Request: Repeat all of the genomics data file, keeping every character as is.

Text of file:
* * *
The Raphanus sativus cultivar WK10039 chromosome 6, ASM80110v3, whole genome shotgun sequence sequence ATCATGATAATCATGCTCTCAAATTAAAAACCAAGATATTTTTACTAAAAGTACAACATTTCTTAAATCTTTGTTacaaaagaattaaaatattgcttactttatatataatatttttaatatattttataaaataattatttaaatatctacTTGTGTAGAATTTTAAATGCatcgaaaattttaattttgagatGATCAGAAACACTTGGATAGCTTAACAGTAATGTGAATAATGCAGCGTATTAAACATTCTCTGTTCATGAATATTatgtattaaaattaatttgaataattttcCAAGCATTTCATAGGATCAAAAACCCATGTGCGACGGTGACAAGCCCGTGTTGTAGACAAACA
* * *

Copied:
The Raphanus sativus cultivar WK10039 chromosome 6, ASM80110v3, whole genome shotgun sequence sequence ATCATGATAATCATGCTCTCAAATTAAAAACCAAGATATTTTTACTAAAAGTACAACATTTCTTAAATCTTTGTTacaaaagaattaaaatattgcttactttatatataatatttttaatatattttataaaataattatttaaatatctacTTGTGTAGAATTTTAAATGCatcgaaaattttaattttgagatGATCAGAAACACTTGGATAGCTTAACAGTAATGTGAATAATGCAGCGTATTAAACATTCTCTGTTCATGAATATTatgtattaaaattaatttgaataattttcCAAGCATTTCATAGGATCAAAAACCCATGTGCGACGGTGACAAGCCCGTGTTGTAGACAAACA